Now that some of our houses have been sitting there for a while, we know what the limitations are and what we can do planning forward before we scale to thousands of homes. We can now leverage off the network, goodwill, strength and credibility of our brand to meet concrete targets.
EPIC Homes is known for mobilising troops of volunteer builders. Will that be changing with this new direction?
We are looking at a need of 10,000 homes, so we’re not just looking at all of them being built by volunteers. We need to get professionals onboard as well.
There is an element of inspiration and hope and cultural exchange—a lot of intangible value—that comes from having volunteers in a build, but we have to address the reality that it may not be necessary to have 100 per cent volunteer-built homes. Our number of build volunteers are definitely increasing, but our current volunteer base will not be able to build all 100 homes in a year unless they are full-time builders.
Apart from that, we want people to know that being a builder is not their only volunteer pathway. For example, we have another route called Pathfinders, where you get involved in the surveying, mapping and preliminary planning stages before a build.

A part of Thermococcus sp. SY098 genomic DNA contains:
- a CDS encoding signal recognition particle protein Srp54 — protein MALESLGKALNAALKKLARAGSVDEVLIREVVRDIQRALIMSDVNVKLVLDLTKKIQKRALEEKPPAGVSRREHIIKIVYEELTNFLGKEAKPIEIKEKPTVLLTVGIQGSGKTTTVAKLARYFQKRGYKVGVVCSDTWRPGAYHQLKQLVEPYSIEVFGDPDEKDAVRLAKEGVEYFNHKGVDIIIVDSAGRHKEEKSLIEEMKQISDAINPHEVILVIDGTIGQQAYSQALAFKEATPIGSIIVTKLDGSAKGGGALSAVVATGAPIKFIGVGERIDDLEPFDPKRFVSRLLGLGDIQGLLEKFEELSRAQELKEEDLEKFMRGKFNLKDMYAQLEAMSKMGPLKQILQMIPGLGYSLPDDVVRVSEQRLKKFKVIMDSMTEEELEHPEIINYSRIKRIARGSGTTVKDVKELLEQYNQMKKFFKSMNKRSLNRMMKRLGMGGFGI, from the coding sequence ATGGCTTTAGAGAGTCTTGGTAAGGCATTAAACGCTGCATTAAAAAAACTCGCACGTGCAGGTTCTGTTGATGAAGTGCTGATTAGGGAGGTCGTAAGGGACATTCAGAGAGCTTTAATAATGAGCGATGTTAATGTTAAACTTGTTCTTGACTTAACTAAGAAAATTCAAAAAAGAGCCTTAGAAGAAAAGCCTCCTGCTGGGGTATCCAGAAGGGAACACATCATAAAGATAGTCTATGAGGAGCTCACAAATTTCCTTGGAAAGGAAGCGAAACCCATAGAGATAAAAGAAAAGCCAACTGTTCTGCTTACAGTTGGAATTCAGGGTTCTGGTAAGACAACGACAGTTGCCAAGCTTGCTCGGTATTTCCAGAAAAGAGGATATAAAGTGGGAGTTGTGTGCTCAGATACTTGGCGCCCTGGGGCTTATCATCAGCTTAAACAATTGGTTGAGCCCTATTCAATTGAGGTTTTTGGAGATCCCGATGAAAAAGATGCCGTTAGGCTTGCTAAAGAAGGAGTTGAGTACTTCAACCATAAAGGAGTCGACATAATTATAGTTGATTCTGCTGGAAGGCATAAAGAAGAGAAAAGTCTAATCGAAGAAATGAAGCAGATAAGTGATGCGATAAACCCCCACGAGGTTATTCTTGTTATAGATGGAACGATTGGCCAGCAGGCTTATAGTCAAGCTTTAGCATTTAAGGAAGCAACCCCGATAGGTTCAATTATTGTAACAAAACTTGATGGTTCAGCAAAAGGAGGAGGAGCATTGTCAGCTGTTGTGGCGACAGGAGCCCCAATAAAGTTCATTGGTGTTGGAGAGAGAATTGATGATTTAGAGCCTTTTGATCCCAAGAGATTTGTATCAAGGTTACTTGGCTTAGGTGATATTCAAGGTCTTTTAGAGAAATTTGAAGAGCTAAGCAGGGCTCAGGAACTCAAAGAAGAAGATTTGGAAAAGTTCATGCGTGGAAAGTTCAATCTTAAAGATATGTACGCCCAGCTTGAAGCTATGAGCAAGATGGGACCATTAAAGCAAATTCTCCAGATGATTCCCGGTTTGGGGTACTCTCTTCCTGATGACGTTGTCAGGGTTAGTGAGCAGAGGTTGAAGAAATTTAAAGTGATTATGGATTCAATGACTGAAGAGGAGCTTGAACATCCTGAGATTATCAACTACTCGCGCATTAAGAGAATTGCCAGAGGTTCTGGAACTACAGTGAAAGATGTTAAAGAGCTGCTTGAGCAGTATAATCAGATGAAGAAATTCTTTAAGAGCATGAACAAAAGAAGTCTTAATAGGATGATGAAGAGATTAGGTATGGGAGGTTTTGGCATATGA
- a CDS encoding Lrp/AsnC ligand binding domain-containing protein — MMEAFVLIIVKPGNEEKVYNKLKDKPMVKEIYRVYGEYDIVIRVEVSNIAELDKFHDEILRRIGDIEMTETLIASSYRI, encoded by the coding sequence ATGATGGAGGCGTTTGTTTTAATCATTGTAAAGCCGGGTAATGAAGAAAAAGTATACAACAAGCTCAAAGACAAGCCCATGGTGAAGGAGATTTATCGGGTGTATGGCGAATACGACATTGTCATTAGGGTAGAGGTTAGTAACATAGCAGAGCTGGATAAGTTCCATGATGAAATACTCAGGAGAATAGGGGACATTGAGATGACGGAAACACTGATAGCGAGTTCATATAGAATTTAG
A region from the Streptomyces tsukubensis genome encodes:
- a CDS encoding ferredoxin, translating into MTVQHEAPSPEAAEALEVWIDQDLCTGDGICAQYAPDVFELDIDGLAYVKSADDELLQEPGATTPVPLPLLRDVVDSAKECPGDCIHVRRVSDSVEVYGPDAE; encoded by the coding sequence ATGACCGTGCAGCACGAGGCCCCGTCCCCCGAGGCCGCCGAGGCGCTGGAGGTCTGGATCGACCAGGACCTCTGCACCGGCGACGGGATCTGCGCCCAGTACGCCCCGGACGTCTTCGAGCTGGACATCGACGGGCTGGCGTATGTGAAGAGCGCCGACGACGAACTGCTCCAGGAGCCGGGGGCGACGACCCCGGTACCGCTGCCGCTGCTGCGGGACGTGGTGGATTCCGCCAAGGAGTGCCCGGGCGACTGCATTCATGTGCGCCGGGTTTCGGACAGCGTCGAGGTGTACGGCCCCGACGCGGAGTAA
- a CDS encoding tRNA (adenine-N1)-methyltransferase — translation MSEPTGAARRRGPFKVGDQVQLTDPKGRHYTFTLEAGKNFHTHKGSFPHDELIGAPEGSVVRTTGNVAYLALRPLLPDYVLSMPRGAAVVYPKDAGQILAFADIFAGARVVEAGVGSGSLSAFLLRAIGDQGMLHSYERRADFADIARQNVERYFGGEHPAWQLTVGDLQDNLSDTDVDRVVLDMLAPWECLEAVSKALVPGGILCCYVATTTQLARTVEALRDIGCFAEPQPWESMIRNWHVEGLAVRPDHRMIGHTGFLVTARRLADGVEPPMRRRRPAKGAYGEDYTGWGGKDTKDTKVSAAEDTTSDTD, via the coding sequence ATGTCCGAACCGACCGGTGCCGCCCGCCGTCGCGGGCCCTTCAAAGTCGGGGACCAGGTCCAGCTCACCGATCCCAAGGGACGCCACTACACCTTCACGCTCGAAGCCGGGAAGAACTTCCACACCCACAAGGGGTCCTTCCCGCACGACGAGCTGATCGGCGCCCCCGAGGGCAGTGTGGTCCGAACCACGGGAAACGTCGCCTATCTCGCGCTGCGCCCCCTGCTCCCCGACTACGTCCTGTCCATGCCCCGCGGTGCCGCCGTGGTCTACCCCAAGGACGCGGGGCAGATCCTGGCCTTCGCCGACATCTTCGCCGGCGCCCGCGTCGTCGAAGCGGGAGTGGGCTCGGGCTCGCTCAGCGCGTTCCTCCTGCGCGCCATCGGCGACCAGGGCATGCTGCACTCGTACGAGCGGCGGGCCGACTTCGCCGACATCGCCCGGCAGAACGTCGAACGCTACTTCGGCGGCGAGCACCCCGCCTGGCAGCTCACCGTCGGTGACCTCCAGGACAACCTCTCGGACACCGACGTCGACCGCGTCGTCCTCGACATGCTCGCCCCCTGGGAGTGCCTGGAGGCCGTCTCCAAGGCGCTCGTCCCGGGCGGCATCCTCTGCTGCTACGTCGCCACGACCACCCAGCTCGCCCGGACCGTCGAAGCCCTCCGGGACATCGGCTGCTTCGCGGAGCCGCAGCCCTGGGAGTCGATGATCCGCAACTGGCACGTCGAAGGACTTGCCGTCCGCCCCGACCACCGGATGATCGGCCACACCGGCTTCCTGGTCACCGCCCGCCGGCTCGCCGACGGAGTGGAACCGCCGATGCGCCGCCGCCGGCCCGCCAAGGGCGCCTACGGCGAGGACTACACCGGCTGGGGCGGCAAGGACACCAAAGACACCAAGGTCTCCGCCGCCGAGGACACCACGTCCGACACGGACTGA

We also see a lot of potential in growing the local labour force within the communities themselves and using this as a means of income for them. We see a lot of OA people who have been involved in building homes develop a real passion towards construction and are dedicated to the craft. So we are looking at working with more professionals to enhance their knowledge base and upskill them with more modern construction styles.
How have building industry professionals responded to your work?
They have been very supportive, and there are many individuals within these groups who are actively helping us out. We’ve had engineers coming in to look at unique challenges that we have and advise us or sign off on our designs.
The architect community has been very encouraging so far, while developers and construction companies have sponsored builds and helped us improve our site safety and management to reduce accidents and injuries.